While he said that he would leave slavery in place if it would get the Union back together, he was still against the practice and made many subtle moves, waiting for just the right time to propose the abolishment of slavery.
Dark Horse Victory: More or less. He wasn't really well-known until his debates with Douglas in 1858. (And even then, he was largely known as "That guy who debated Douglas.", as Douglas still won re-election.)
Deadpan Snarker: Lincoln's brand of witty, self-deprecating humor is probably one of the most celebrated of any President's.
A story that Lincoln told about his youth had a man approach him with a gun and tell him that he had been searching for the ugliest man in the state in order to kill him. The future President looked at the man and said "sir, if I am uglier then you, then pull that trigger!"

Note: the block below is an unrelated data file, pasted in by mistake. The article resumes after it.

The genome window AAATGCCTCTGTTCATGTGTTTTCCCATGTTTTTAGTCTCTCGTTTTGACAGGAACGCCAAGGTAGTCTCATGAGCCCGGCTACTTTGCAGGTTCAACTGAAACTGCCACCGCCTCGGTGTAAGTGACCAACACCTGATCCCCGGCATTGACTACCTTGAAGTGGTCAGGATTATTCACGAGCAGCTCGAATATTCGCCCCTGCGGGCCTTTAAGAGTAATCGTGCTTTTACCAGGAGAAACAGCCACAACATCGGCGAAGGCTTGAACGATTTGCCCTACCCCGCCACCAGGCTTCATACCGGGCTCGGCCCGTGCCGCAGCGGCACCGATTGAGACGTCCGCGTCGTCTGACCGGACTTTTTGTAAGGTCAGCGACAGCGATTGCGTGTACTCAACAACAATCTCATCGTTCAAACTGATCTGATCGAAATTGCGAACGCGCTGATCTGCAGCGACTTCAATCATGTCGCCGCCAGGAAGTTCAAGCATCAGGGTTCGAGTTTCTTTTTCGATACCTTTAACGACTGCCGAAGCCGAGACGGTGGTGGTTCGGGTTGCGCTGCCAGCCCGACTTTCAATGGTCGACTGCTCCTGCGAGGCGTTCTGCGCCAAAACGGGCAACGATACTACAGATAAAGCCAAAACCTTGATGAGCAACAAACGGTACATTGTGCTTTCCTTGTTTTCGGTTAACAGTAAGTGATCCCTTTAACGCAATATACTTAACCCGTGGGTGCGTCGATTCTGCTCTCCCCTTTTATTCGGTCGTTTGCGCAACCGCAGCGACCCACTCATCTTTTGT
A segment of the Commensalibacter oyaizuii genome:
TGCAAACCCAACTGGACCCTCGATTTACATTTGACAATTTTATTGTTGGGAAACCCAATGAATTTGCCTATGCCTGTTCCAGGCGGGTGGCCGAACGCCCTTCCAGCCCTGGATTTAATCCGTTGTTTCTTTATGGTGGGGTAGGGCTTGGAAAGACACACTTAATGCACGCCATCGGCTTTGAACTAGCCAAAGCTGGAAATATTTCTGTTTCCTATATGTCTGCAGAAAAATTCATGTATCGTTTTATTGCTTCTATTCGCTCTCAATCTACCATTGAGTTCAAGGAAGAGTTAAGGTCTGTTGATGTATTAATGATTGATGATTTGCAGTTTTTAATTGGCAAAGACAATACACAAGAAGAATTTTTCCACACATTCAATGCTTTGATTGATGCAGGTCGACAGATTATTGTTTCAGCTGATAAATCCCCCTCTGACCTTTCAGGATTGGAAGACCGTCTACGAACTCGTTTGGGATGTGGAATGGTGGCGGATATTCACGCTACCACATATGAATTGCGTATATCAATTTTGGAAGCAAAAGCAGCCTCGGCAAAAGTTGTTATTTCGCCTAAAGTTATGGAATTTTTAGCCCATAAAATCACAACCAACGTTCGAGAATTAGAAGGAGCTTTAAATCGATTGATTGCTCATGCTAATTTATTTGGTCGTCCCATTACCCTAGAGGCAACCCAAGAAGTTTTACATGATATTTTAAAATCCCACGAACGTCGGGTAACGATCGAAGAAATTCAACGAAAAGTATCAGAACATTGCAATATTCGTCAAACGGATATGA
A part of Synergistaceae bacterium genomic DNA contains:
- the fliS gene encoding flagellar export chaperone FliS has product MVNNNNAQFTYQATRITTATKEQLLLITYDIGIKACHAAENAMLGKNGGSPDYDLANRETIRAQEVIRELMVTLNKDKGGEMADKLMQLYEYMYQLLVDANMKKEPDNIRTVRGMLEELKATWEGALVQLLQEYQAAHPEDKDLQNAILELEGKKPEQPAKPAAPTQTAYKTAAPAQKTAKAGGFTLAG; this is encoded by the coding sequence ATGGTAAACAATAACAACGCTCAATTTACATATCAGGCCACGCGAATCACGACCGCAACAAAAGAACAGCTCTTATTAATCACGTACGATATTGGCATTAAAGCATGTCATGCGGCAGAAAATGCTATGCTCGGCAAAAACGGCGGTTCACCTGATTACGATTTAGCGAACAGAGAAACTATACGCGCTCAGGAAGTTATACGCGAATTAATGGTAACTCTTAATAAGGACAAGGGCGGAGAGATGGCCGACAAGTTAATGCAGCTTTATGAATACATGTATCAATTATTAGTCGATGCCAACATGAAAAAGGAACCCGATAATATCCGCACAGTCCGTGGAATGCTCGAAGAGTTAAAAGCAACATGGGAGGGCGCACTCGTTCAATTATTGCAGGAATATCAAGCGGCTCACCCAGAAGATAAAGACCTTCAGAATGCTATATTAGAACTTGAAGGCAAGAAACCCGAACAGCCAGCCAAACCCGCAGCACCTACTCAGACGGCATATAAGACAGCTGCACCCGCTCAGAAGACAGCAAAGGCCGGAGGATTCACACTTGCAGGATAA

Lincoln took a few well-documented jabs at the series of ineffective military commanders that led the union army prior to U.S. Grant's arrival. Once telling the overly-cautious General George McClellan: "If you are not using the army, I should like to borrow it for a short while."
McClellan, fed up with Lincoln's constant demands for updates on the war, sent him a telegram, saying he had found two cows, and asking what to do with them. Lincoln answered "Milk them, George."
After he got wind of a comment made by General Joe Hooker that what the country really needed was a dictator, Lincoln responded by writing Hooker a letter in which he said "What I now ask of you is military success, and I will risk the dictatorship."
In the same general period, after Grant's army was caught by a surprise attack and suffered severe casualties before driving off the Confederates, there were many calls for Grant's expulsion. Lincoln famously replied: "I can't spare this man, he fights."